As a business owner or someone who recruits or hires new employees, it is essential that you know and follows the Americans With Disabilities Act of 1990. This law applies to companies that have more than 15 employees. The act made it illegal to discriminate against a qualified person who happens to have a disability.
This means that as a company, you can not discriminate in recruiting and hiring. You can also not pay individuals with disabilities less than you would pay another coworker. You can’t fire or lay off employees based on their disability, and you cannot assign unpreferred work to those individuals as well.
This law isn’t new. You know why this law was enacted, and you want to do your part to protect those who are disabled. But maybe you don’t understand what you need to do to prepare your office for disabled workers.
Here are some general ideas on how to make your office accessible for anyone who works there.
First, analyze the tidiness of your workplace. Are there boxes cluttering the floor? Are there heavy items stacked haphazardly on high shelves? Are there extension cords stretched across walkways? Are you not always careful to clear the sidewalks of ice or snow?
These hazards are dangerous for any of your employees, but especially those with vision or mobility issues.
Second, analyze whether a person who uses a wheelchair or crutches could maneuver through the business. Are there tons of stairs that an employee is required to navigate to perform the duties for his or her job? Are the bathrooms wheelchair accessible? Are there ramps into the building? Are there working elevators?
Third, is your phone system ready for a disabled worker? You may need to be prepared to purchase a customized phone for some of your employees if they have difficulty seeing or hearing. You may need to find specialized equipment with large buttons or inputs for headphones.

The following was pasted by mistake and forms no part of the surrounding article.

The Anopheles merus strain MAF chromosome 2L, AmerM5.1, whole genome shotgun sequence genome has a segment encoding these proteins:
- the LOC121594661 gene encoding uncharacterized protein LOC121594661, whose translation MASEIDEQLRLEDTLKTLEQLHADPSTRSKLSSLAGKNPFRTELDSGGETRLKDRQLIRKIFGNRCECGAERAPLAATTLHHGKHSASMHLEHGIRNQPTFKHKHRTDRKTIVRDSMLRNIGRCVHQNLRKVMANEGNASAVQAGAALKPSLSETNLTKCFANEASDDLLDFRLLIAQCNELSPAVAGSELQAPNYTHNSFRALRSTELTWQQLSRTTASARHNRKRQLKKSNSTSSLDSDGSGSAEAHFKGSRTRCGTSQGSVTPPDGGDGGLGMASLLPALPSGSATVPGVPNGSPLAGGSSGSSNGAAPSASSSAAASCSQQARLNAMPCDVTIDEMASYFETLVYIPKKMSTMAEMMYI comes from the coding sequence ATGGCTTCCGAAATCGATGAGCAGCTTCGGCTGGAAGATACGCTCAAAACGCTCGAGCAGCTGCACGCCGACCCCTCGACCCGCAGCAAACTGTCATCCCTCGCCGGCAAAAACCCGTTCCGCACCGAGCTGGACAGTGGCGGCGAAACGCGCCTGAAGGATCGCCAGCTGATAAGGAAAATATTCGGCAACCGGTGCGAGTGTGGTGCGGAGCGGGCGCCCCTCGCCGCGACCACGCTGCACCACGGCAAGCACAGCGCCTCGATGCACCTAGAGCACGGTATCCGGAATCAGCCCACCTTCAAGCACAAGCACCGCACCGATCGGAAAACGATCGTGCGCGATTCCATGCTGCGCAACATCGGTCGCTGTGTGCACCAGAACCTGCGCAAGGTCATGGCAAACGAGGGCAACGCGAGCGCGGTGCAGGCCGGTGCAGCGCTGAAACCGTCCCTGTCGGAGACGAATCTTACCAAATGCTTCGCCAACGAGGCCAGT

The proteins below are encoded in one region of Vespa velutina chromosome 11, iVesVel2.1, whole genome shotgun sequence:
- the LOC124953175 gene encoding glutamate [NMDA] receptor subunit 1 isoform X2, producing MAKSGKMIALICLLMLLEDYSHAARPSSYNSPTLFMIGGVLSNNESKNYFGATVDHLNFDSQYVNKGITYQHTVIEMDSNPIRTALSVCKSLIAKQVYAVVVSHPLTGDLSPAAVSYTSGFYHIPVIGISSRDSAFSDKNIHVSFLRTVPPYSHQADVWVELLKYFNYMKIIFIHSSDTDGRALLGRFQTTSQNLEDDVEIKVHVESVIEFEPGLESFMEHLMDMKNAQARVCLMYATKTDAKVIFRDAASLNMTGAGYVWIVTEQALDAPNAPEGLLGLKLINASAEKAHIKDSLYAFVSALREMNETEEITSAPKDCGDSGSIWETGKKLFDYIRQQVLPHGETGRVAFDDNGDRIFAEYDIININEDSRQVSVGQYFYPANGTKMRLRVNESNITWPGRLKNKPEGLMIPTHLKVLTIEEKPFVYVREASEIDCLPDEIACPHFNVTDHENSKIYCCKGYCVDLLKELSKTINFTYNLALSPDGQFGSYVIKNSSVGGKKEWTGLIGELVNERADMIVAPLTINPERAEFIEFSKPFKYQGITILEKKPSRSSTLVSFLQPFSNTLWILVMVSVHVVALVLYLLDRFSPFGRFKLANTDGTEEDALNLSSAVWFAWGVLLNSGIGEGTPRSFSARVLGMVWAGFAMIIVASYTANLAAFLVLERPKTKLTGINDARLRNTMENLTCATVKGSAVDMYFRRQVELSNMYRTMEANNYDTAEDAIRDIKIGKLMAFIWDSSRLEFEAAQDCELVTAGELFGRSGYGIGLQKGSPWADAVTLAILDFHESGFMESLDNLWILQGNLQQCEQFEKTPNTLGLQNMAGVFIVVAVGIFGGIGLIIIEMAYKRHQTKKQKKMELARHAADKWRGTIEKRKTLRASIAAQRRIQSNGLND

Is your workspace prepared for service animals to be utilized? Is the office clear of hazards that may affect an animal?
Would your disabled employee be safe in an emergency situation? Are there back-up plans for exiting the building in case of a power failure or equipment breakdown? Are there hearing-impaired paging systems?
How can a person with visual impairment navigate through your hiring and onboarding process? Are there accommodations that allow them to submit a resume and access training materials?
Next, you need to analyze the heights where office equipment and files are held. Would an employee in a wheelchair be able to access the top file cabinet drawer for the required materials? If not, you may need to reorganize the office shelves and filing systems.
Are your work stations compliant with ADA laws? Are they adjustable to suit any sized person? Are they ergonomically designed so as not to cause strain on the body? Can someone in a wheelchair use the desks?
You may need to analyze your computer system. Is it accessible for someone who is visually impaired? Does it have a Braille display, or do you have a screen reading?
Perhaps you also need to provide more ergonomic tracking systems such as trackballs, mouth sticks, or keyboards designed in a different style.
Finally, your workplace may have hired individuals with learning disabilities. If this describes your scenario, you may need to provide some of your training information in the form of pictures rather than words. You may need to provide your workers with a checklist of items to be completed.
This list may seem overwhelming. Keep in mind that you don’t have to be able to accommodate every possible type of disability. In fact, you may not need to be compliant with some of these suggestions until you have a person with disabilities on staff.
Perhaps you are an employee who is suffering from a disability. While you know that you could file for a Social Security Disability claim, you may not understand what that means for your ability to stay employed. You know there are rules about how much income a person can earn while collecting social security disability benefits, but you don’t know if those rules would apply to your situation or not.
For this reason, it is imperative that you consult with a qualified attorney who specializes in disability claims. He or she should walk you through the process and tell you what to expect from future employers if you file for a disability claim.